Filming location for spaghetti westerns in Almería, Spain

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© 1987-2016
Scott Larson

Building façade in Cannes, France

A thousand clowns’ journey into night (1922-2000)

Jason Robards Jr. appeared in a heck of a lot of movies. They weren’t always good, but he was.

Sometimes he was the lead, but much of the time he had a smaller role. He often seemed to play historical figures, both living dead, such as Al Capone (The St. Valentine’s Day Massacre), Ben Bradlee (All the President’s Men), Dashiell Hammett (Julia), Howard Hughes (Melvin and Howard) and Mark Twain (Mark Twain and Me). Other times he was merely a generic authority figure, like the general in Tora! Tora! Tora! or the governor in Pat Garrett and Billy the Kid or the senior law firm partner who fires an ailing Tom Hanks in Philadelphia. No matter the role, however, he brought something extra, a bit of class that made the part seem more important than perhaps it was. This was true all the way down to his uncredited cameo in the Oprah Winfrey vehicle Beloved and his deathbed turn in Paul Thomas Anderson’s Magnolia.

I suspect that fans of Robards’s work fall into two distinct categories. One would consist of those who followed his stage career, which was highlighted by star turns in Eugene O’Neill plays in the 1950s and 1960s, and his signature performance as the dipsomaniac James Tyrone Jr. in Sidney Lumet’s 1962 screen adaptation of Long Day’s Journey Into Night. The other category would be made up of those people who will forever remember Robards as the inveterate non-conformist erstwhile television writer Murray Burns in the 1965 Herb Gardner-penned comedy/drama A Thousand Clowns. Arguably, the latter is the movie that guarantees Robards’s place in screen history.

But for me personally, I will always remember him most fondly for his role as the desperado Cheyenne, who might be a bad guy or might be a good guy, in one of my favorite movies of all time, Sergio Leone’s Once Upon a Time in the West. No matter how many times I see this film, I am still strangely moved every time Robards asks Claudia Cardinale, “Did you make coffee?” He single-handedly gave the film heart and humanity, which could easily have been missing since the rest of the cast (Henry Fonda in an unlikely role as a chilling villain, Cardinale exuding pride and defiance, Charles Bronson wearing his one facial expression) was uniformly cold. His character’s final exit in that flick was typically graceful and unselfish, not unlike Robards’s acting in general.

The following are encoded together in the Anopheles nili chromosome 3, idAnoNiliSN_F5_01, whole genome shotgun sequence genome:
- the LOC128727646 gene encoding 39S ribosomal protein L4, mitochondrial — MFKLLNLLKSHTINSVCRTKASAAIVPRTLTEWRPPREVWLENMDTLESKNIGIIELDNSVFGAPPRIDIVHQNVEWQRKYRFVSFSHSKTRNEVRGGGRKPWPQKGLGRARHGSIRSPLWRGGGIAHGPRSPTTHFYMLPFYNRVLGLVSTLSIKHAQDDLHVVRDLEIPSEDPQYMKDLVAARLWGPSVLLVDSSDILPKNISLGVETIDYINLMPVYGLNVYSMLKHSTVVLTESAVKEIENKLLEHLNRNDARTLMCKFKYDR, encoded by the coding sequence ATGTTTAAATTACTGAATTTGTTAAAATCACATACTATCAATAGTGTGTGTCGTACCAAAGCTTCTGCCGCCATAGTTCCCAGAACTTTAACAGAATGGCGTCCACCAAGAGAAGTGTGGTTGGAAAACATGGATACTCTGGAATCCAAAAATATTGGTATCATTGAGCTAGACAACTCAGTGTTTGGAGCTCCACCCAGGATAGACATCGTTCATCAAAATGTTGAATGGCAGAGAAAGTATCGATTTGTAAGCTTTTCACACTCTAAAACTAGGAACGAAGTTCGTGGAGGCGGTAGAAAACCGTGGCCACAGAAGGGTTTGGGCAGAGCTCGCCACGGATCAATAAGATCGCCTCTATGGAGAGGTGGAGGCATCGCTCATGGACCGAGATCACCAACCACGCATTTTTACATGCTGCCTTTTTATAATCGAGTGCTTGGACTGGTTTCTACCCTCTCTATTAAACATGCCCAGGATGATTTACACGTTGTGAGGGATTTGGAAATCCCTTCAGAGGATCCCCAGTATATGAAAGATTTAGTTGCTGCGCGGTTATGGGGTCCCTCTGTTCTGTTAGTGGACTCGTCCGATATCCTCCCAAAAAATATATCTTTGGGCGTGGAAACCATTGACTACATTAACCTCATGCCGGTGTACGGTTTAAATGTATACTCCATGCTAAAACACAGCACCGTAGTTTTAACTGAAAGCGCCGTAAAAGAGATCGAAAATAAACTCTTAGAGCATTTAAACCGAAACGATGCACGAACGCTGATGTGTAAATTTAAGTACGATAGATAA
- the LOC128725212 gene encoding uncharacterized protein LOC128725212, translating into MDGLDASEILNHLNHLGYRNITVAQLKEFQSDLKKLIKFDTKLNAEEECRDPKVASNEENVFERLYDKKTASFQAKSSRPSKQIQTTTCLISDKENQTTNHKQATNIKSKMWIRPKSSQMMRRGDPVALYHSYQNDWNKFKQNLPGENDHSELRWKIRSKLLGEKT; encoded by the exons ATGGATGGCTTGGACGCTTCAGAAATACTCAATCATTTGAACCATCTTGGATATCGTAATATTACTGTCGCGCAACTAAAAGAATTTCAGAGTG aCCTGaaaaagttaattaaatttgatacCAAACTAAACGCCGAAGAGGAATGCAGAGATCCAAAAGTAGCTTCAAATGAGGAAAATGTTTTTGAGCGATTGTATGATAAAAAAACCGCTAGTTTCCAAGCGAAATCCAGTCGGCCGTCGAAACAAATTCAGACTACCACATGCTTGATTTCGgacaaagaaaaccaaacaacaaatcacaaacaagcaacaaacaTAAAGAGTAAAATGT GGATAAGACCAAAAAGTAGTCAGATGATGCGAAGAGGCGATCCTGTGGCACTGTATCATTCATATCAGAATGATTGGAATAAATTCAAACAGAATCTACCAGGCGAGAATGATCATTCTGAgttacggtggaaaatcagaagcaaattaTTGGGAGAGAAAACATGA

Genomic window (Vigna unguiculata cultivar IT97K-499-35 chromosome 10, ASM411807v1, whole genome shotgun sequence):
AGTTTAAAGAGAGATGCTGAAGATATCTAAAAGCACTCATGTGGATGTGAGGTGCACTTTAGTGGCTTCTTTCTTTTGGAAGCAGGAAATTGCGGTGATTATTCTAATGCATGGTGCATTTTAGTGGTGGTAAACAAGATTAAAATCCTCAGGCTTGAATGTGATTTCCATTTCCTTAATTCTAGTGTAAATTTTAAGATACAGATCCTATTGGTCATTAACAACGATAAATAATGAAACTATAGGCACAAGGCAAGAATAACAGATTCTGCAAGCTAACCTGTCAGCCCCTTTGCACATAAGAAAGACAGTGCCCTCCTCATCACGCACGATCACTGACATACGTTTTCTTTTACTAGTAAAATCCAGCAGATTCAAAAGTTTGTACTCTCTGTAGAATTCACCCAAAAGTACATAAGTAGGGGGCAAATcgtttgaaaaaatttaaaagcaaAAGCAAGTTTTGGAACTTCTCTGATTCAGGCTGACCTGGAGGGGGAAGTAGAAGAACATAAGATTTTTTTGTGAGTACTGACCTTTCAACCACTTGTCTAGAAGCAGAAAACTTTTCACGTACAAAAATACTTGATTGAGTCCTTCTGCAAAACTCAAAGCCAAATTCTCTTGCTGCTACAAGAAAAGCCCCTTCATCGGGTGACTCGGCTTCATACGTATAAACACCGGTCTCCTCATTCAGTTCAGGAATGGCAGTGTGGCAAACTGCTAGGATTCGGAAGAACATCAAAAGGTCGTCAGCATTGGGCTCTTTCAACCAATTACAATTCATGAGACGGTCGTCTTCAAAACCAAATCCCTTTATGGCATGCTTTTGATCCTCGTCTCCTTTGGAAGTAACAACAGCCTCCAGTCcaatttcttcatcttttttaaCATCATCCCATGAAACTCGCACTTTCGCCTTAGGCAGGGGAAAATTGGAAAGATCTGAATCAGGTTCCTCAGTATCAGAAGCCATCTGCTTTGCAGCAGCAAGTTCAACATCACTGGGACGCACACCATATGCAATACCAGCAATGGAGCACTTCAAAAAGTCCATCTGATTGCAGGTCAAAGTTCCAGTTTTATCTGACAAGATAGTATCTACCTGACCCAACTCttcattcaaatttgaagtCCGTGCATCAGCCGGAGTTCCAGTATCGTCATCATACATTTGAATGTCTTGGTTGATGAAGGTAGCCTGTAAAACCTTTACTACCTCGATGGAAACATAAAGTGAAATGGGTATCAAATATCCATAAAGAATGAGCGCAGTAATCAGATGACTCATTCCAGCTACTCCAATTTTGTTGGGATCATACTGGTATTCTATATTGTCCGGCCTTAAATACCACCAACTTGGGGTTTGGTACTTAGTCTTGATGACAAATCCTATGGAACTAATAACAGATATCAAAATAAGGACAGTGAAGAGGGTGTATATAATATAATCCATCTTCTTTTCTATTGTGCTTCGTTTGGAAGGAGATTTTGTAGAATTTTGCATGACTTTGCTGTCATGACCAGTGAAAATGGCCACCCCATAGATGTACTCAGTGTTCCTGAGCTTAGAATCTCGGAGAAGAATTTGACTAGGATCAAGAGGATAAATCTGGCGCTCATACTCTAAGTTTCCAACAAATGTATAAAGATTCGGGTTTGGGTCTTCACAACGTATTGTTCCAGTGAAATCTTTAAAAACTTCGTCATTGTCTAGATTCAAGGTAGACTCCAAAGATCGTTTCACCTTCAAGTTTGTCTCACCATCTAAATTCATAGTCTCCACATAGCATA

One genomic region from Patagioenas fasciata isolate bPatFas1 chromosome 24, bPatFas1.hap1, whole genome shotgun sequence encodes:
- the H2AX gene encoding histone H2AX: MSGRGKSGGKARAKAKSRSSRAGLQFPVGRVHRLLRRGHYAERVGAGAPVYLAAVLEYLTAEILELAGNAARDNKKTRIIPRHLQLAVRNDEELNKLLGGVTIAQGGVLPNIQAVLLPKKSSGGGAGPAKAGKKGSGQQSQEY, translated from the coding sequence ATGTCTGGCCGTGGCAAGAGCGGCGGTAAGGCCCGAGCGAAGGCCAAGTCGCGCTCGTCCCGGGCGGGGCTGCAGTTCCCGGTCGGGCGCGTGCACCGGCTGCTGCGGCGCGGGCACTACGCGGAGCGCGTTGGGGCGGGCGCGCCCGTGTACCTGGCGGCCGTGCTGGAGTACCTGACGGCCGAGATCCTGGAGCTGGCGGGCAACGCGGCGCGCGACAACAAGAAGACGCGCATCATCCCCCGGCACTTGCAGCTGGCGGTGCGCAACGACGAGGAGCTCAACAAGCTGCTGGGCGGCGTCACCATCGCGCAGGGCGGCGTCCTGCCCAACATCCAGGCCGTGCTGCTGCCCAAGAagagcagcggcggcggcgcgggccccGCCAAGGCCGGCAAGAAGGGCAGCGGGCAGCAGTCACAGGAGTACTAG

He brought that feeling of humanity to most of his roles, such as his poignant portrayal of a lonely and disheveled Howard Hughes opposite Paul Le Mat in 1980’s Melvin and Howard. His forlorn rendition of “Bye, Bye Blackbird” as the duo travel down the highway is the highlight of the film. Similarly, he elevated the run-of-the-mill 1983 Neil Simon comedy Max Dugan Returns with his sympathetic portrayal of a wayward and incorrigible father and grandfather to Marsha Mason and Matthew Broderick.

The past few years it seemed as though you never knew where this great actor’s distinctive face with its twinkling eyes would pop up. He often seemed to show up unexpectedly, usually (but not always) in the final reel, as a welcome surprise, like in the above mentioned Beloved, the 1995 submarine flick Crimson Tide and the 1998 thriller Enemy of the State. It is sad to think that we won’t be having that pleasure in the future.

-S.L., 28 December 2000

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